A triangular link is established among diabetes, less income and depression. Each simultaneously affecting a pregnant woman. It is observed and hence proved from research work that low-income diabetic would-be-mothers have increased probability of both perinatal and postpartum depression.
In a retrospective cohort study of pregnant Medicaid patients, 15.2% of women with pre-pregnancy or gestational diabetes, vs 8.5% of women without diabetes, were depressed in the perinatal period, which encompassed the last 6 months of pregnancy to 1 year after delivery.
Among women who did not have prenatal depression, 9.6% of women with diabetes vs 5.9% of women without diabetes developed postpartum depression.
The research was conducted by the Harvard Medical School,Boston and the report was published in Medscape Psychiatry. One of the expert believes that if properly diagnosed postpartum depression can be treated. Otherwise it can lead to long lasting negative effects.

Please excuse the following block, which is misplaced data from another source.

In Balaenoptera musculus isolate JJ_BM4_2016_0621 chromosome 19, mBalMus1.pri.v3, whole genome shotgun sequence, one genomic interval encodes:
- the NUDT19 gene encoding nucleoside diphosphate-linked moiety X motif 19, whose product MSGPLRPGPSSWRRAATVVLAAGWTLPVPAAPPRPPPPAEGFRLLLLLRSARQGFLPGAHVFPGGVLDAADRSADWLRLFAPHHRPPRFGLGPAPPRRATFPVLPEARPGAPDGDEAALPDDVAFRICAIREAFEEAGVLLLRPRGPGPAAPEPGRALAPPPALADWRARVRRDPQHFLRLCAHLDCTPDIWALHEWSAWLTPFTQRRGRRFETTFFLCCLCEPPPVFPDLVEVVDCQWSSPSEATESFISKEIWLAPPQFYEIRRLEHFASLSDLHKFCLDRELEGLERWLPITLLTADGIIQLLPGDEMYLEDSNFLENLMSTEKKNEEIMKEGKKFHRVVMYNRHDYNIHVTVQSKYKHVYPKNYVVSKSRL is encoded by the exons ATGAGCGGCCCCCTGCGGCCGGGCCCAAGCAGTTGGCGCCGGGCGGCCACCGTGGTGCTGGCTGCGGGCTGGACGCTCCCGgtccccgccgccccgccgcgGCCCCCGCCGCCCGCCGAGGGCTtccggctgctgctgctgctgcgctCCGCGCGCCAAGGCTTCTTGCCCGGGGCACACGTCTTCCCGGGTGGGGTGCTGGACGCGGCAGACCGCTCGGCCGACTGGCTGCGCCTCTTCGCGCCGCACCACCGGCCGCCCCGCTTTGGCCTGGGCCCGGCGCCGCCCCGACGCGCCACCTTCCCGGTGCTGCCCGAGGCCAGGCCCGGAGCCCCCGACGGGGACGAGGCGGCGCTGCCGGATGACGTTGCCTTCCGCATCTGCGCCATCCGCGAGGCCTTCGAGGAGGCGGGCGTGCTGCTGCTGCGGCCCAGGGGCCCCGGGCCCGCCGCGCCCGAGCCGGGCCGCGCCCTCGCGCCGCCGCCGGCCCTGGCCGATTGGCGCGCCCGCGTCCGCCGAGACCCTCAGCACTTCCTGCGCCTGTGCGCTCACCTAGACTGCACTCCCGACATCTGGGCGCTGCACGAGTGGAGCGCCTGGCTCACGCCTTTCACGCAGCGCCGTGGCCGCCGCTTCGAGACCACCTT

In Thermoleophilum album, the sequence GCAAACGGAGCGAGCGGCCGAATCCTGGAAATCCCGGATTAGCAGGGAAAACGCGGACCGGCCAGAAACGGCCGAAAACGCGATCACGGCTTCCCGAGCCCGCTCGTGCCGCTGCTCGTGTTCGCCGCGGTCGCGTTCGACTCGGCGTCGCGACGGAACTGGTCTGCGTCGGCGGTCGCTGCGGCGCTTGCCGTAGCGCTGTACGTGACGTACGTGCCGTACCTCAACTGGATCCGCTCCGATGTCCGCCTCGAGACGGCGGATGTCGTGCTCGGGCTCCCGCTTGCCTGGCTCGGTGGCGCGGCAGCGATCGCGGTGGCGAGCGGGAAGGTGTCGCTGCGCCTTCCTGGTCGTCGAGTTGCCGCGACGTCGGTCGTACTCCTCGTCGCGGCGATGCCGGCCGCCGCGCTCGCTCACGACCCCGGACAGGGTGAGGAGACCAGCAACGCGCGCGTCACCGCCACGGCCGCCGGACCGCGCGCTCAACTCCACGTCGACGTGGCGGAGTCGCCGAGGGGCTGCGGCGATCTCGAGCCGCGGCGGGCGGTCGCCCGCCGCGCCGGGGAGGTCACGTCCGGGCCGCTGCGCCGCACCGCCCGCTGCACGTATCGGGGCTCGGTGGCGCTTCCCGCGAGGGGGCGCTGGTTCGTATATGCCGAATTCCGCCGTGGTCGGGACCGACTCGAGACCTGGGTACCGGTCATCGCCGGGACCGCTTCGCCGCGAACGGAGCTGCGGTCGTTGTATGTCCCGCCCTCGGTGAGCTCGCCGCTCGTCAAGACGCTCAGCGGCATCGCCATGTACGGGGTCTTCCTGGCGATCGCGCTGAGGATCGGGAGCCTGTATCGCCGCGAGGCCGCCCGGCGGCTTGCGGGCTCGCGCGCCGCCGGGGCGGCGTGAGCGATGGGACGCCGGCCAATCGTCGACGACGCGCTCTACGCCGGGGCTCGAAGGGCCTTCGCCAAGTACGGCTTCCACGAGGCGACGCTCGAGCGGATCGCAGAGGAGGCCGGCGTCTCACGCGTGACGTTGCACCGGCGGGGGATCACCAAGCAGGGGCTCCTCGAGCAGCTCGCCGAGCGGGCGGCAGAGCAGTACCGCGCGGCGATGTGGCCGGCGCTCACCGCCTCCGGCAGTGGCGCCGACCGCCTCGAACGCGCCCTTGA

Postpartum depression which affects about 10-12% of new mothers usually occur due to previous depression, stressful life events, difficult delivery, and neonatal health problems.
Why depression? Obviously money matters. Low income women have limited emotional, social, and financial support. But beware depression can complicate normal course of pregnancy and postpartum recovery.
TO ALL PREGNANT WOMEN AND NEW MOTHERS:
Avoid depression for sound mental and physical health of you and your child.